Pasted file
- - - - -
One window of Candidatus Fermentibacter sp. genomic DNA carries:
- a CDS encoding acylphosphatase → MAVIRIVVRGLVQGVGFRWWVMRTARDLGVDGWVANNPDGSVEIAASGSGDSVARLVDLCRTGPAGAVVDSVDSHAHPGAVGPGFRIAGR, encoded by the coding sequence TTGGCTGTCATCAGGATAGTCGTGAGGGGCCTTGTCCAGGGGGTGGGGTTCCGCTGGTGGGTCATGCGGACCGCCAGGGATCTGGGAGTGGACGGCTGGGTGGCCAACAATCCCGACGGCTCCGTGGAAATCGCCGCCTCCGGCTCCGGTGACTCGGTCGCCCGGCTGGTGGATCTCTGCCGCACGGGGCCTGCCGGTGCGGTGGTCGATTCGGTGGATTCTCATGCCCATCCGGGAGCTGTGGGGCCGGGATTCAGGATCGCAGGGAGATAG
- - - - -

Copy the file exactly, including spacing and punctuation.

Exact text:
One window of Candidatus Fermentibacter sp. genomic DNA carries:
- a CDS encoding acylphosphatase → MAVIRIVVRGLVQGVGFRWWVMRTARDLGVDGWVANNPDGSVEIAASGSGDSVARLVDLCRTGPAGAVVDSVDSHAHPGAVGPGFRIAGR, encoded by the coding sequence TTGGCTGTCATCAGGATAGTCGTGAGGGGCCTTGTCCAGGGGGTGGGGTTCCGCTGGTGGGTCATGCGGACCGCCAGGGATCTGGGAGTGGACGGCTGGGTGGCCAACAATCCCGACGGCTCCGTGGAAATCGCCGCCTCCGGCTCCGGTGACTCGGTCGCCCGGCTGGTGGATCTCTGCCGCACGGGGCCTGCCGGTGCGGTGGTCGATTCGGTGGATTCTCATGCCCATCCGGGAGCTGTGGGGCCGGGATTCAGGATCGCAGGGAGATAG